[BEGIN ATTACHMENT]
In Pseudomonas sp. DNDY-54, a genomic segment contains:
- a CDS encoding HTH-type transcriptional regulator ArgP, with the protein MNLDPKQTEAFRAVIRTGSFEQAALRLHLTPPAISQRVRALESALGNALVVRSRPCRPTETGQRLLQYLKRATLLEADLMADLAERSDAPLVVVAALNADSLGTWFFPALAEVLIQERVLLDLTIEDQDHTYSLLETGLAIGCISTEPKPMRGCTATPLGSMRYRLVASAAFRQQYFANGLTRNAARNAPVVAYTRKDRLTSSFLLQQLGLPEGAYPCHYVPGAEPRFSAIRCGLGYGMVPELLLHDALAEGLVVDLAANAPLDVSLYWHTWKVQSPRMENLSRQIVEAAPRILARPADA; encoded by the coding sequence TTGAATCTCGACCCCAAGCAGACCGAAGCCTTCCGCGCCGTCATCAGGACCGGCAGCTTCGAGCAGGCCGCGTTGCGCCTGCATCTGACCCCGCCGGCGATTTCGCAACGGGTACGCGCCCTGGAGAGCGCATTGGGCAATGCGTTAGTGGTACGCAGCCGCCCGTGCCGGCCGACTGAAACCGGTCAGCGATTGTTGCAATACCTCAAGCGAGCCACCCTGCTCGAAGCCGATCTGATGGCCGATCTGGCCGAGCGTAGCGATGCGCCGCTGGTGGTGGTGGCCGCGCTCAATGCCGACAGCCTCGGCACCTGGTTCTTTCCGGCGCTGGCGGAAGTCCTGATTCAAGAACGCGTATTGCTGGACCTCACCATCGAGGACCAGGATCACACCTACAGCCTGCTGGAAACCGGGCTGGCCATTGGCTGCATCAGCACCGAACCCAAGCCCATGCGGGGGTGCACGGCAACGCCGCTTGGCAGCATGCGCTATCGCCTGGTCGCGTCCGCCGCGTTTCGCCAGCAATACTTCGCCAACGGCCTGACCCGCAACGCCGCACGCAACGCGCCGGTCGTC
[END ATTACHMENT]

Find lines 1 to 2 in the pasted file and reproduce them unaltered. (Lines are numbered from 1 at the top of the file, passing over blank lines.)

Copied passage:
In Pseudomonas sp. DNDY-54, a genomic segment contains:
- a CDS encoding HTH-type transcriptional regulator ArgP, with the protein MNLDPKQTEAFRAVIRTGSFEQAALRLHLTPPAISQRVRALESALGNALVVRSRPCRPTETGQRLLQYLKRATLLEADLMADLAERSDAPLVVVAALNADSLGTWFFPALAEVLIQERVLLDLTIEDQDHTYSLLETGLAIGCISTEPKPMRGCTATPLGSMRYRLVASAAFRQQYFANGLTRNAARNAPVVAYTRKDRLTSSFLLQQLGLPEGAYPCHYVPGAEPRFSAIRCGLGYGMVPELLLHDALAEGLVVDLAANAPLDVSLYWHTWKVQSPRMENLSRQIVEAAPRILARPADA; encoded by the coding sequence TTGAATCTCGACCCCAAGCAGACCGAAGCCTTCCGCGCCGTCATCAGGACCGGCAGCTTCGAGCAGGCCGCGTTGCGCCTGCATCTGACCCCGCCGGCGATTTCGCAACGGGTACGCGCCCTGGAGAGCGCATTGGGCAATGCGTTAGTGGTACGCAGCCGCCCGTGCCGGCCGACTGAAACCGGTCAGCGATTGTTGCAATACCTCAAGCGAGCCACCCTGCTCGAAGCCGATCTGATGGCCGATCTGGCCGAGCGTAGCGATGCGCCGCTGGTGGTGGTGGCCGCGCTCAATGCCGACAGCCTCGGCACCTGGTTCTTTCCGGCGCTGGCGGAAGTCCTGATTCAAGAACGCGTATTGCTGGACCTCACCATCGAGGACCAGGATCACACCTACAGCCTGCTGGAAACCGGGCTGGCCATTGGCTGCATCAGCACCGAACCCAAGCCCATGCGGGGGTGCACGGCAACGCCGCTTGGCAGCATGCGCTATCGCCTGGTCGCGTCCGCCGCGTTTCGCCAGCAATACTTCGCCAACGGCCTGACCCGCAACGCCGCACGCAACGCGCCGGTCGTC